Secondly, because of changes in British capitalism business was less homogeneous in terms of its social composition and economic interests, making it harder to identify common causes. Individual businesses tended to focus on short-term concerns driven by shareholder value considerations; individual lobbying on behalf of their special interests was common, but there was less involvement in collective endeavours with other firms. Therefore, businesses had weaker capacities to coordinate around common goals in 2016 than in 1975.
Finally, there was also a certain insouciance. Unlike the 1975 referendum, the Conservative Party, traditionally viewed as the natural party of business, was in power. Prime Minister David Cameron and Chancellor George Osborne were emphatically pro-business. Given the strong Conservative majority in parliament, business did not perceive any challenges to their core activities. In 1975, business worried about the threat of the Labour Left and the trade unions, along with their well-developed plans for an Alternative Economic Strategy based on nationalisation and directive planning, which joining Europe would help contain. In 2016, trade unions were weak, and the Labour Party had embraced business-friendly policies through the Blair and Brown years so that even the recent election of the left-wing leader Jeremy Corbyn did not seem a great threat. Besides, in the light of some poll numbers, business may also have believed that Remain would ultimately eke out a victory, as in the Scottish independence referendum of 2014.
After the referendum, business still faced a dilemma. The practical consequences of Brexit were still unclear. Nobody knew whether there would be a No Deal or Hard Brexit or even a Soft Brexit along with membership of the European Customs Union or the Single European Market. In theory, this meant that business could influence the government to move towards a softer Brexit and, above all, avoid the No Deal scenario. However, the factors constraining business during the referendum were still important. Brexit was still ‘noisy politics’, and the Brexiteers were determined to keep it that way, raging against the doomsters and gloomsters who warned against the consequences of Brexit.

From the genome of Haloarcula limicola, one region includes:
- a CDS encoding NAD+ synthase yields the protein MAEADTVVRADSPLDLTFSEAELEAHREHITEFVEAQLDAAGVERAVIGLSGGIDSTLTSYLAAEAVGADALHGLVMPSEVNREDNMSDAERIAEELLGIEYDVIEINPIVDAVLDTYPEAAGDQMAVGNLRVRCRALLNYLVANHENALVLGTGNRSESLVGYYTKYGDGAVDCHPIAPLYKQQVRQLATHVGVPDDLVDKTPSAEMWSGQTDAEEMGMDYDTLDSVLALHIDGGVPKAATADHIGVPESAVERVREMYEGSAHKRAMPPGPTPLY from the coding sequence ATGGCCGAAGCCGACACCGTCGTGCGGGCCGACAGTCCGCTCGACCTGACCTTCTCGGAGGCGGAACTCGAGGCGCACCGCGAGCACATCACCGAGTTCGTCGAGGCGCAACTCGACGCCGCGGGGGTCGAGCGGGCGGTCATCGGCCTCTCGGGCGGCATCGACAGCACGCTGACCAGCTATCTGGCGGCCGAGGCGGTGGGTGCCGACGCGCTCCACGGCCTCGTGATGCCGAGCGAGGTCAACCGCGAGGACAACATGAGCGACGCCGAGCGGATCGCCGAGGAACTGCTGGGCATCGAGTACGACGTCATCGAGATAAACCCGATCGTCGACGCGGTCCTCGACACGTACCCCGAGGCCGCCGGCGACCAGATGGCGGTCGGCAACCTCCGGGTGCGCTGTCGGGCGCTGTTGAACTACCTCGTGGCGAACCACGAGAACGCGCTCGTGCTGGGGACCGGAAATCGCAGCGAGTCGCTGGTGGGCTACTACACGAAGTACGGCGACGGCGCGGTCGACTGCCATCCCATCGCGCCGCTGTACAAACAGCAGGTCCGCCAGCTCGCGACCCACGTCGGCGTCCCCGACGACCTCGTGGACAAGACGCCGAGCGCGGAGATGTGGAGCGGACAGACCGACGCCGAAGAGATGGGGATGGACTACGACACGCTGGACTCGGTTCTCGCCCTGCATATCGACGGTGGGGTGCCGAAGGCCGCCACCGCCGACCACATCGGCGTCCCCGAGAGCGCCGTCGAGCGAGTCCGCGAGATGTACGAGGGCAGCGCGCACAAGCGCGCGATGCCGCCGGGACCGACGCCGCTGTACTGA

The fear of being labelled as self-serving and as not respecting the outcome of the referendum was reinforced by the less accommodating stance towards business by Theresa May and her entourage, which weakened the scope for lobbying and informal business influence. The May government wanted to project a less business-centric image, with May’s first speech in front of 10 Downing Street stressing an agenda focusing on social justice. A more strident example is Boris Johnson’s alleged response to a query about business reactions to the Brexit talks: ‘F**k Business’. While there was universal concern among businesses about the uncertainty surrounding Brexit, there was less agreement on the best way forward. Instead of speaking out, many internationally oriented businesses, including financial institutions, focused on adjusting their business models and moved some activities to other EU countries.
While the Johnson government’s stated goal of building a ‘Global Britain’ which is open to the world and creates new opportunities for business is often repeated, the details remain murky and overshadowed by the pandemic. It is unclear whether this vision can be translated into a policy agenda that could help overcome the legacy of the Brexit process. Unless this can be accomplished, it will be difficult to restore the Conservatives’ reputation as the natural party of business. A permanent weakening of this alliance would remove one of the traditional channels of business influence in British politics and might even lead some businesses to take another look at the Labour Party, as many of them did in the heyday of New Labour.
This post represents the views of the author(s) and not those of the Brexit blog, nor of the LSE.